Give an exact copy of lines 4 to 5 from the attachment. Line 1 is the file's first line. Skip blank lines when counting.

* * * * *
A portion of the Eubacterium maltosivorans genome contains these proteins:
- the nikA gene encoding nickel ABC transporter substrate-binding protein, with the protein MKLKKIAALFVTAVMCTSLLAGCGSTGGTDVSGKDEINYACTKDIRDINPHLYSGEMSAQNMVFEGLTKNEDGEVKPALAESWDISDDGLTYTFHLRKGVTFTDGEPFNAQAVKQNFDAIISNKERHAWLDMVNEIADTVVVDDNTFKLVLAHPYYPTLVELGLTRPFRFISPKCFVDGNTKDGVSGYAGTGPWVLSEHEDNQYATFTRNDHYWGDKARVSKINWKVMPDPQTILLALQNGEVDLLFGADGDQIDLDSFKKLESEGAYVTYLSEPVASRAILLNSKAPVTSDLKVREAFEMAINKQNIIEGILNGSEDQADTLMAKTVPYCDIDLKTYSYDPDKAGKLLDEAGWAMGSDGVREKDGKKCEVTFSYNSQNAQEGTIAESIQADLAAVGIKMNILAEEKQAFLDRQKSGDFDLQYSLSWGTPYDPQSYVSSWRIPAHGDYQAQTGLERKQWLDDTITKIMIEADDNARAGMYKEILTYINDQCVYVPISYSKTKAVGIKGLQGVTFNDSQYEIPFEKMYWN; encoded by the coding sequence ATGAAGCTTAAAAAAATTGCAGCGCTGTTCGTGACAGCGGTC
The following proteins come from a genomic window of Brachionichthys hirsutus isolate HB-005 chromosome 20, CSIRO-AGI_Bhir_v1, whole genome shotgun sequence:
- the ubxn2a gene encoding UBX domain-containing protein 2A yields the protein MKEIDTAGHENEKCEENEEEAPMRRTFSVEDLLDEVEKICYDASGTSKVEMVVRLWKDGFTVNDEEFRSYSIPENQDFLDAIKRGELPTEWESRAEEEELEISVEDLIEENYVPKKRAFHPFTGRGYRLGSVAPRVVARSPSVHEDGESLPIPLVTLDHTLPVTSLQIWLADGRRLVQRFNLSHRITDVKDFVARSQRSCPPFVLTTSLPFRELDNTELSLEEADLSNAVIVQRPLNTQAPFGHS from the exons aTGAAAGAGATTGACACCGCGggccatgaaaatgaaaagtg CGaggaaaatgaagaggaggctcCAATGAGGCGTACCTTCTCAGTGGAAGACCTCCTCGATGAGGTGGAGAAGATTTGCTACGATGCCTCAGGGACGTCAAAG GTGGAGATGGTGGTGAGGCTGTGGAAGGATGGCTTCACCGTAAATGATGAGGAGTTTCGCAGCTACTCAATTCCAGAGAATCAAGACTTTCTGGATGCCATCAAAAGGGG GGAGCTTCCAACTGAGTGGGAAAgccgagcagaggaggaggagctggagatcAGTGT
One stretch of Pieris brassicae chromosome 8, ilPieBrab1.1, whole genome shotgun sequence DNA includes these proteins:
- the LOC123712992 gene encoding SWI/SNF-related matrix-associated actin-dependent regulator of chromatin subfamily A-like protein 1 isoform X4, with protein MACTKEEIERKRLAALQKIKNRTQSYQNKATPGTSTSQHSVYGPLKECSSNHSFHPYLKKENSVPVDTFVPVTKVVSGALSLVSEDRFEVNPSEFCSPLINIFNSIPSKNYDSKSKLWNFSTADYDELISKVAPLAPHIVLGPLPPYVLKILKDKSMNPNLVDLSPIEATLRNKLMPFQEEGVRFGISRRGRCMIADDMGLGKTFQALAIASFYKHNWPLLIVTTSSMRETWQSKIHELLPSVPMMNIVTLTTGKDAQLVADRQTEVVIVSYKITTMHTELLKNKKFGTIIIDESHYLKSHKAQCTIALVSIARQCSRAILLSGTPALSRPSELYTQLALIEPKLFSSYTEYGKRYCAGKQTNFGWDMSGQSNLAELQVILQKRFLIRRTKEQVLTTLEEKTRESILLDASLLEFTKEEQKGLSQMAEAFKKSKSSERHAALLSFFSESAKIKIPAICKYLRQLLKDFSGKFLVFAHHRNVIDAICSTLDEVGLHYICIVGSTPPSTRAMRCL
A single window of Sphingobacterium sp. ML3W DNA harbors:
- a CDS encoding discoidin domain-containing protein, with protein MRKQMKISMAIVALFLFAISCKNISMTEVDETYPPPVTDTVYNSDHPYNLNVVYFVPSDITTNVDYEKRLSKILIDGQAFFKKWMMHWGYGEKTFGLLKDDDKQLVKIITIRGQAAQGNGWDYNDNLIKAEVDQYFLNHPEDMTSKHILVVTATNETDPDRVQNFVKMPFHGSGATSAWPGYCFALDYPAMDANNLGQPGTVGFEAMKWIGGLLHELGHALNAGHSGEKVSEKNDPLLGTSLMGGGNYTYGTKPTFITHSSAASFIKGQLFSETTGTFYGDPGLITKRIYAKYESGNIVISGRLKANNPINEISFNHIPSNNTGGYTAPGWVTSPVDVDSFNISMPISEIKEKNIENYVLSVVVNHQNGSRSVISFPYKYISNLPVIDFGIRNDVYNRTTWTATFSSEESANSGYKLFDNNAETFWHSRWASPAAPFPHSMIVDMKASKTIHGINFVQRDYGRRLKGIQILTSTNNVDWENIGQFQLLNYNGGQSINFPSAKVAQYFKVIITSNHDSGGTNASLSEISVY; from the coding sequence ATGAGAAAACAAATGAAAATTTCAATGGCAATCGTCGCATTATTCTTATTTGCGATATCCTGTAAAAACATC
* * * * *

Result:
- the ubxn2a gene encoding UBX domain-containing protein 2A yields the protein MKEIDTAGHENEKCEENEEEAPMRRTFSVEDLLDEVEKICYDASGTSKVEMVVRLWKDGFTVNDEEFRSYSIPENQDFLDAIKRGELPTEWESRAEEEELEISVEDLIEENYVPKKRAFHPFTGRGYRLGSVAPRVVARSPSVHEDGESLPIPLVTLDHTLPVTSLQIWLADGRRLVQRFNLSHRITDVKDFVARSQRSCPPFVLTTSLPFRELDNTELSLEEADLSNAVIVQRPLNTQAPFGHS from the exons aTGAAAGAGATTGACACCGCGggccatgaaaatgaaaagtg CGaggaaaatgaagaggaggctcCAATGAGGCGTACCTTCTCAGTGGAAGACCTCCTCGATGAGGTGGAGAAGATTTGCTACGATGCCTCAGGGACGTCAAAG GTGGAGATGGTGGTGAGGCTGTGGAAGGATGGCTTCACCGTAAATGATGAGGAGTTTCGCAGCTACTCAATTCCAGAGAATCAAGACTTTCTGGATGCCATCAAAAGGGG GGAGCTTCCAACTGAGTGGGAAAgccgagcagaggaggaggagctggagatcAGTGT
One stretch of Pieris brassicae chromosome 8, ilPieBrab1.1, whole genome shotgun sequence DNA includes these proteins: